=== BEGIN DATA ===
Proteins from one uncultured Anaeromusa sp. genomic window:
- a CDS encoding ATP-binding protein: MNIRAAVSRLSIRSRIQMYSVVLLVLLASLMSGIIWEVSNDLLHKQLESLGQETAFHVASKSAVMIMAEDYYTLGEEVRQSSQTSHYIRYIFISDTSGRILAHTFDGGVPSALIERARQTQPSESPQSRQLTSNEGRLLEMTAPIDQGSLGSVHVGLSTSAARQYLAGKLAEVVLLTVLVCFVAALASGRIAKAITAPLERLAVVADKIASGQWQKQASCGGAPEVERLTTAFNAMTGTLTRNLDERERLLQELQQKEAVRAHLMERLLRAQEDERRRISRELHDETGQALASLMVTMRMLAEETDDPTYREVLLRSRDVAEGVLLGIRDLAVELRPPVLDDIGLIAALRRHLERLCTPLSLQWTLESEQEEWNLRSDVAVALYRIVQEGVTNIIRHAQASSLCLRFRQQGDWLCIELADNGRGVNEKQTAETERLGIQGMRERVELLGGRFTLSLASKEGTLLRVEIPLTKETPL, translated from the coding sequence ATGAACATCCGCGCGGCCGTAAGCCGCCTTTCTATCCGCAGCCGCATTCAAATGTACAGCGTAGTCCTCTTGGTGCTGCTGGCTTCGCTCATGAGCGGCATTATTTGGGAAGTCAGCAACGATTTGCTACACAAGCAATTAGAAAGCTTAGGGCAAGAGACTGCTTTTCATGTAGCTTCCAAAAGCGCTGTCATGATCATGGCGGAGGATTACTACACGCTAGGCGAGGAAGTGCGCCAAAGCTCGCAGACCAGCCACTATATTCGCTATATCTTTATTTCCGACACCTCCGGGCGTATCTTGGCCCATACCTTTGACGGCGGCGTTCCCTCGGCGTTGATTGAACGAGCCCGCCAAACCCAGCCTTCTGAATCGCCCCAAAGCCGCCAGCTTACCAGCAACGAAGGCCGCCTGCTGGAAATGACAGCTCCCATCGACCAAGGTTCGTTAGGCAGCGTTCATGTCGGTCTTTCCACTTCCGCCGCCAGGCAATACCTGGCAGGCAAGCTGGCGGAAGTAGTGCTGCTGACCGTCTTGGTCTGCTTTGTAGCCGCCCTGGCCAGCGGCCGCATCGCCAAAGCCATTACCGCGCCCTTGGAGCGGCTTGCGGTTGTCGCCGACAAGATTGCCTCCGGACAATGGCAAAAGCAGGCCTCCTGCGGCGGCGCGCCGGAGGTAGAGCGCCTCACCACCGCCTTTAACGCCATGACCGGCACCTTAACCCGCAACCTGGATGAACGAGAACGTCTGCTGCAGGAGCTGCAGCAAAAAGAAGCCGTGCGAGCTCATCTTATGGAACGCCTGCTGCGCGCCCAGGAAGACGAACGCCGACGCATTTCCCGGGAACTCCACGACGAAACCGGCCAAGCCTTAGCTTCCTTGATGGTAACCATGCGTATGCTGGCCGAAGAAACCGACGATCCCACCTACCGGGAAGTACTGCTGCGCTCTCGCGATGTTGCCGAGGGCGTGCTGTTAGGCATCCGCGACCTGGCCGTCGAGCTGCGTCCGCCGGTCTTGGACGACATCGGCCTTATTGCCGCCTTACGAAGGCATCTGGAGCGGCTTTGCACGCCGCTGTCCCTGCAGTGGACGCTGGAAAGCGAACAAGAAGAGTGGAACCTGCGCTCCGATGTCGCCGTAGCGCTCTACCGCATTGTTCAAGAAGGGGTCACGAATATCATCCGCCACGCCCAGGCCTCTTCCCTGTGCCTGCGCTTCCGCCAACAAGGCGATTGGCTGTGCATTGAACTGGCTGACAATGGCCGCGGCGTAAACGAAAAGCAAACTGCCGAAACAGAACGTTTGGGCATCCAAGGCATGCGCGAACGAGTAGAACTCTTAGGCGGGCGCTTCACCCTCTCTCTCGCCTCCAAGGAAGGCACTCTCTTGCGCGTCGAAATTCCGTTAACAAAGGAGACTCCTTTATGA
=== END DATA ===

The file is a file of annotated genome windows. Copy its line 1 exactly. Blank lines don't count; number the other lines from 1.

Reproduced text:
Proteins from one uncultured Anaeromusa sp. genomic window: